“What really helped me was when I found out that the symptoms I had were not going to kill me,” Swaim says.

When the time came to start back at Oklahoma State, he was relieved. He was more focused. Classes were a cinch. He made friends.

“We had a good time,” Swaim says. “It was almost more fun than my first time I was in Stillwater.”

He graduated in 2012 and worked for about a year with the Tulsa Boys Home in a substance abuse treatment program. At press time, he was weighing job offers for PE teaching positions. He hopes to use his OSU degree to fight childhood obesity as part of another, bigger goal.

“All I’ve wanted has been three things,” Swaim says. “I’ve wanted to serve my country, my community and eventually, when I get married, my family.”

Helping Vets

Climon Mock was home from Desert Storm, working at a railhead in Fort Hood, Texas. He had made it back without a scratch from the United States’ first major conflict since Vietnam. 

Then, he took a wrong step while offloading a train and twisted his knee. The burning, knife-like pain was a blown out anterior-cruciate ligament. Surgery repaired the ACL, but the Montgomery, Ala., native had some choices to make.

The 10-year veteran sergeant could retire and get a sizeable severance package or stay and risk re-injury. He took early retirement.

Disabled, Mock had to make ends meet. He tried some direct-marketing ventures such as Amway but nothing panned out. He set up a party equipment rental business, Courtesy Rental Center, specializing in bounce houses. The business, run out of his home, pretty much only broke even.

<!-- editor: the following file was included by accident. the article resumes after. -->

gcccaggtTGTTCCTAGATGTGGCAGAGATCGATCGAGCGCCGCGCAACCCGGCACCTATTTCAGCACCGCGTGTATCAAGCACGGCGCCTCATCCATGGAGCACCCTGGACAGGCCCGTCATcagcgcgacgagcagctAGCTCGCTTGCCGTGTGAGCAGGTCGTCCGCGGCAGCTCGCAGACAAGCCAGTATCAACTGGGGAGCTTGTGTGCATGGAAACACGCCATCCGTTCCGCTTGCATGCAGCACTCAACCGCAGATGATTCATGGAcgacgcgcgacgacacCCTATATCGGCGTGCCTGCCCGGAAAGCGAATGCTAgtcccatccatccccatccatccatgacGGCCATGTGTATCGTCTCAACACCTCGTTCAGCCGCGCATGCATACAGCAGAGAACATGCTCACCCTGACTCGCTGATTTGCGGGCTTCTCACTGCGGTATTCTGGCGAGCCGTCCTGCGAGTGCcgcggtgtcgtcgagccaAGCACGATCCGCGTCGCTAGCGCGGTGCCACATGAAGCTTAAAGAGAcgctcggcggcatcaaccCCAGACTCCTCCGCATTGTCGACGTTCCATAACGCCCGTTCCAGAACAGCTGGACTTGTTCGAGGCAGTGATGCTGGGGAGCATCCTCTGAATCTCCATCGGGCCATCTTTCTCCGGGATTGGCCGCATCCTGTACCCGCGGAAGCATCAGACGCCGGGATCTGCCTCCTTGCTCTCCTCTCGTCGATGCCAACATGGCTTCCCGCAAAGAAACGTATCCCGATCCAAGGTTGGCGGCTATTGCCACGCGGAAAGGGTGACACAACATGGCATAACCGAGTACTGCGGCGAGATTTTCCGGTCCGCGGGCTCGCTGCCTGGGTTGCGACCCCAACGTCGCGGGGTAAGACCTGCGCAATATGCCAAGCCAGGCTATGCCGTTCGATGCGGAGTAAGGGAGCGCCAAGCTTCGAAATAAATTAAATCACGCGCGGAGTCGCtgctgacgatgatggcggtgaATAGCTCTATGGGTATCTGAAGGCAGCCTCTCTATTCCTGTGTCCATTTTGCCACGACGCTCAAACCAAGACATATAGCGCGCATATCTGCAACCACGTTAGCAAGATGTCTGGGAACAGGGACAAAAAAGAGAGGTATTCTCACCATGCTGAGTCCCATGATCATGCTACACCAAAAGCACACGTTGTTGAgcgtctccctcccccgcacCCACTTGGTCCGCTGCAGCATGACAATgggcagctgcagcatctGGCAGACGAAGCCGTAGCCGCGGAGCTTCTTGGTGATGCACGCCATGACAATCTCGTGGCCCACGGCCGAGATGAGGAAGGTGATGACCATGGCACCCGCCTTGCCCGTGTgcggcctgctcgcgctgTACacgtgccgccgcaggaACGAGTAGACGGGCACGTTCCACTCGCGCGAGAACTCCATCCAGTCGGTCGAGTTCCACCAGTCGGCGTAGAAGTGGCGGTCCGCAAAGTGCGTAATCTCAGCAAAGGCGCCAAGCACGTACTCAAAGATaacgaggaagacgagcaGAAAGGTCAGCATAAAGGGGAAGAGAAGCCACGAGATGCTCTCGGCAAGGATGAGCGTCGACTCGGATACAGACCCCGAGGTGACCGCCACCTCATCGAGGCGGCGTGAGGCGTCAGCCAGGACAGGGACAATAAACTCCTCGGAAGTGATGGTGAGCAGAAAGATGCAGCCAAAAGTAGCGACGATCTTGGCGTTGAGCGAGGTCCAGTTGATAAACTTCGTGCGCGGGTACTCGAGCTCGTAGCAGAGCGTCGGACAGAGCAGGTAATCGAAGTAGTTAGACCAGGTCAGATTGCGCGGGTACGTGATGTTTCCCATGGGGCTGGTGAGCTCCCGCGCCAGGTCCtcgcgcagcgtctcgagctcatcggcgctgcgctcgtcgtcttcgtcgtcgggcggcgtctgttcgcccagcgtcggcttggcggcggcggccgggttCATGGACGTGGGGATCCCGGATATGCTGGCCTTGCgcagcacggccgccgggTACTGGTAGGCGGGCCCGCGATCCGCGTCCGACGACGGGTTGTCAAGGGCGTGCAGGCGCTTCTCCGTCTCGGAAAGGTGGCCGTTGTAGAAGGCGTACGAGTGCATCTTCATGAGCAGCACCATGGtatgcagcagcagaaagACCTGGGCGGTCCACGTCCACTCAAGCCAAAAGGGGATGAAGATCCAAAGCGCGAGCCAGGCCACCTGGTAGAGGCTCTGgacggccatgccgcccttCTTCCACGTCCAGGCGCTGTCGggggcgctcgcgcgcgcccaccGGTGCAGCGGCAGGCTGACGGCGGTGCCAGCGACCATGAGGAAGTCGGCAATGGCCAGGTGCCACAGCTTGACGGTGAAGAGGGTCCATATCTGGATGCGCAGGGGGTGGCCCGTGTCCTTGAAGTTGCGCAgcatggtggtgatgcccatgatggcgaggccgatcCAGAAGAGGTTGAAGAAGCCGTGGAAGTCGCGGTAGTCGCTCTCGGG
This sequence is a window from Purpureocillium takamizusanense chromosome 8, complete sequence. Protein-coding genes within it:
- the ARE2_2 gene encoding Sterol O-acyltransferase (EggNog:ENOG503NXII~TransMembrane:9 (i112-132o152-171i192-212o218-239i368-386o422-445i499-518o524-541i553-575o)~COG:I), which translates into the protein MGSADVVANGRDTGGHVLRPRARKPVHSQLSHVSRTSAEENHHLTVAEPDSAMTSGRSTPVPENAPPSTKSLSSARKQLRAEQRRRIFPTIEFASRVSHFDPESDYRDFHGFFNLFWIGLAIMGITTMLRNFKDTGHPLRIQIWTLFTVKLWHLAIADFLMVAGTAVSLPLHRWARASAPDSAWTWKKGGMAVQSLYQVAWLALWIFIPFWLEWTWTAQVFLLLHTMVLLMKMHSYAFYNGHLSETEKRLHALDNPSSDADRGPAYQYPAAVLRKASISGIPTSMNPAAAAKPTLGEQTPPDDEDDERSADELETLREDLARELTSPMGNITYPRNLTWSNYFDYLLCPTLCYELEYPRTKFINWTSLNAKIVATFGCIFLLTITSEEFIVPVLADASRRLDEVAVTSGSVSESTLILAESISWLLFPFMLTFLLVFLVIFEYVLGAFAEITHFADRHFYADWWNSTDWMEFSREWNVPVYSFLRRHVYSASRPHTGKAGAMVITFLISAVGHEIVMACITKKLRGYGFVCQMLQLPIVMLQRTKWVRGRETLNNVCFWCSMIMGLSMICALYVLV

Over the years, he tried his hand at other things. Nothing seemed to work out. He moved around, taught school for a while, endured a divorce, got his bachelor’s degree in business, sold a business and lost his second wife to breast cancer.

In 2011, he was living with his two sons in Lawton, Okla., using savings and substitute teaching to pay his bills and expenses. He again looked toward the equipment rental business, but could not find any openings. He decided to restart his equipment rental business and learned of OSU’s Veterans Entrepreneurship Program. He figured that could be the wings his business needed to get off the ground.

The program is an intense series of workshops, discussions and mentorship opportunities to help vets jumpstart their businesses. There’s a pre-course portion that includes developing business concepts through online discussions with classmates and entrepreneurship experts. That’s followed by an eight-day stay in Stillwater, featuring workshops in business ownership from professors and business leaders. The participants then get 10 months of support and mentorship from business leaders.

“Don’t look at what the other guys are doing. Don’t copy the other guys. Be innovative,” says Mock, recounting the courses’ lessons. During the 10-month mentorship, he received invaluable help from Tulsa-based management consultant Dick Rubin.

“It almost felt like it was his personal venture,” Mock says. “Any questions I asked, he made it like it was as if the money was coming out of his pocket.”

Since the course, Special Events Amusement has taken off. He has bought out most of his competitors. His self-service model is low cost, and his website is easily updated. With seven to 10 clients per week, he can afford an office and warehouse space. He hopes to expand his company and become a full-service event planning service with two locations in Oklahoma and Texas.

“I believe the greater the risk, the greater the return,” he says. “How I put that in perspective is one of the things
that I learned from the program. You’ve got to know what kind of venture you want to have.”